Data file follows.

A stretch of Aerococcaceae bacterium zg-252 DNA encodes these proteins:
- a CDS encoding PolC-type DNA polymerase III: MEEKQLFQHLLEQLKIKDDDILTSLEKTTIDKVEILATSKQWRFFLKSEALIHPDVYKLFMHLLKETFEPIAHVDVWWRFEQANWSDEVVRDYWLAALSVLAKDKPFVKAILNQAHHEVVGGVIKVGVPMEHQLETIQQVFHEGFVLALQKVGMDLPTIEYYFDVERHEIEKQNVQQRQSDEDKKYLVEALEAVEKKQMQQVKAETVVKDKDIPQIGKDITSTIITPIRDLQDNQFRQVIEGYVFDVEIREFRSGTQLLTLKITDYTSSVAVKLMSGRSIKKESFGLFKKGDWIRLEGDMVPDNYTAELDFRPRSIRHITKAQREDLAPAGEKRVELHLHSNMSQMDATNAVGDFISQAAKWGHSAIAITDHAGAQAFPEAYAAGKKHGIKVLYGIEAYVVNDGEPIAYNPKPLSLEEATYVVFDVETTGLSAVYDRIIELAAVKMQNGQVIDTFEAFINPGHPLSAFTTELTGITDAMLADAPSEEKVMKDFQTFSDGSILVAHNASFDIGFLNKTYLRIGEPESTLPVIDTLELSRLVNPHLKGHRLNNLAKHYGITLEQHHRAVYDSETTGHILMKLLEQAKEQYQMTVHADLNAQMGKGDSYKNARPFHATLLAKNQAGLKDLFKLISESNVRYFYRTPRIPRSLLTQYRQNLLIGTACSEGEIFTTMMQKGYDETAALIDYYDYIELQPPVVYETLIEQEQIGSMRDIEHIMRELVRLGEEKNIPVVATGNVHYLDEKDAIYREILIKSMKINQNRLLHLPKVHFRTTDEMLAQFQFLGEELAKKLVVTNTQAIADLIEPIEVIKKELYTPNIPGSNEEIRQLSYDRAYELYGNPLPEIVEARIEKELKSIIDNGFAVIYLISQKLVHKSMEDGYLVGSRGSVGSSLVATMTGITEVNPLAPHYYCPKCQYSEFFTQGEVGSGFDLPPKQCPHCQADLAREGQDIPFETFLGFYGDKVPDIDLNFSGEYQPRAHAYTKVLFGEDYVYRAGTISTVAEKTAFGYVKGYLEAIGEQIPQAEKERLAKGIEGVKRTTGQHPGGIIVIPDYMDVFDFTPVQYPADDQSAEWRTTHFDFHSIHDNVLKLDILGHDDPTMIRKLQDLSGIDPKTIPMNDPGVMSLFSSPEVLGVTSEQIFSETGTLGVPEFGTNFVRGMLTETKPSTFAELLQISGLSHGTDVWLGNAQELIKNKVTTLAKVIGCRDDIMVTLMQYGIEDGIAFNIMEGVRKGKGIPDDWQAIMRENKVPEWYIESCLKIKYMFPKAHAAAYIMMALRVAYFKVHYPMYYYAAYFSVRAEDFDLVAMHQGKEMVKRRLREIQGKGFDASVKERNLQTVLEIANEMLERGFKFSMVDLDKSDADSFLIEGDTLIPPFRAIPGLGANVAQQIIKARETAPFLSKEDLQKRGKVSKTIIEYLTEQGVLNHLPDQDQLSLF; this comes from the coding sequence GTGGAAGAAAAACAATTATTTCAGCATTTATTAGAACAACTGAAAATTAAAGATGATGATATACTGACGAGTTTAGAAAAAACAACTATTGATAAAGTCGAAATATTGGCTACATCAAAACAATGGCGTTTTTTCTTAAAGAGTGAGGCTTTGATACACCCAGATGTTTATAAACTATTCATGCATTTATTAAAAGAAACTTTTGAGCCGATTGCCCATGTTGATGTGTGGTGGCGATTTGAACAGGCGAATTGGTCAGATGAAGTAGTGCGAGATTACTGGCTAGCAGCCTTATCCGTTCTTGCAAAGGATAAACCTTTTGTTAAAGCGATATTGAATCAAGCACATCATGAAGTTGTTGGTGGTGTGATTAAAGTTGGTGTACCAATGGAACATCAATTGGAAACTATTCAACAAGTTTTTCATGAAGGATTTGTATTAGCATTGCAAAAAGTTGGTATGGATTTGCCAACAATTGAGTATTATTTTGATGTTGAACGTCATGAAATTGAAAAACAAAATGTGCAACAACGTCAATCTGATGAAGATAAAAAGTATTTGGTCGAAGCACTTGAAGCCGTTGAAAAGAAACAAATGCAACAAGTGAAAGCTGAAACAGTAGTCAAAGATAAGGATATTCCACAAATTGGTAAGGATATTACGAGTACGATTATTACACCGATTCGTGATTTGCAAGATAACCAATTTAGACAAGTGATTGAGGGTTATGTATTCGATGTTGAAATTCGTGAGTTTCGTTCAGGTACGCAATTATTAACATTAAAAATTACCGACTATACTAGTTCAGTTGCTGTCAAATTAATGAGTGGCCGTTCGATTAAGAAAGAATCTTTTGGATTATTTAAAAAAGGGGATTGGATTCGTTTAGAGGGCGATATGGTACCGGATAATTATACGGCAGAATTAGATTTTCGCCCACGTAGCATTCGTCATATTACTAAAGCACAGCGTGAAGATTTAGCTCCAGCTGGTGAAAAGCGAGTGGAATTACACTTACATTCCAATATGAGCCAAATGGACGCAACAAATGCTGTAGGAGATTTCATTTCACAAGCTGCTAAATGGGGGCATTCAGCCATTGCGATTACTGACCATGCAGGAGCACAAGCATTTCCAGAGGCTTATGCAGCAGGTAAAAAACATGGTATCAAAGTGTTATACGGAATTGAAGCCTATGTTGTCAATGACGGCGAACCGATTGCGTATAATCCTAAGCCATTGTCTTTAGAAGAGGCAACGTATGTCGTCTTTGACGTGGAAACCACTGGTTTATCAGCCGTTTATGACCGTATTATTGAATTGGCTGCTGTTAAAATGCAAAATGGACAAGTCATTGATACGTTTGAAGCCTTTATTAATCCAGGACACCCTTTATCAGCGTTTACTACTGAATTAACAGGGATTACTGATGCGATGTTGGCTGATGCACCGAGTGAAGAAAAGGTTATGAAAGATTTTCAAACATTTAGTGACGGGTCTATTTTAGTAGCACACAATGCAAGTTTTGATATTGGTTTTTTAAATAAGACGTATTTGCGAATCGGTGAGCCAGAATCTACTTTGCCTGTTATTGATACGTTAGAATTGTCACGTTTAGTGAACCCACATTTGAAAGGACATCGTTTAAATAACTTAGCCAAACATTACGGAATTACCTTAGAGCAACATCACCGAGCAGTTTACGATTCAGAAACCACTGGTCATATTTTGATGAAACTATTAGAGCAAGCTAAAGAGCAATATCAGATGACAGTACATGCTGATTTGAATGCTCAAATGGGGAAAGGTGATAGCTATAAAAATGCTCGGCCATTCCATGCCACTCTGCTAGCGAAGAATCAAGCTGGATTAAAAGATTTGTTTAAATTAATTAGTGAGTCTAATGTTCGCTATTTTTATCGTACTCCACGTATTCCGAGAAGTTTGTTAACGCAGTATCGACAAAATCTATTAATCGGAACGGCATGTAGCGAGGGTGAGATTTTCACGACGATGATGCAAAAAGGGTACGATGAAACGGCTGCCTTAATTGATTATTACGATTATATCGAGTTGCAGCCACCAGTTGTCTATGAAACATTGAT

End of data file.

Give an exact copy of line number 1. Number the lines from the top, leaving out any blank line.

A stretch of Aerococcaceae bacterium zg-252 DNA encodes these proteins: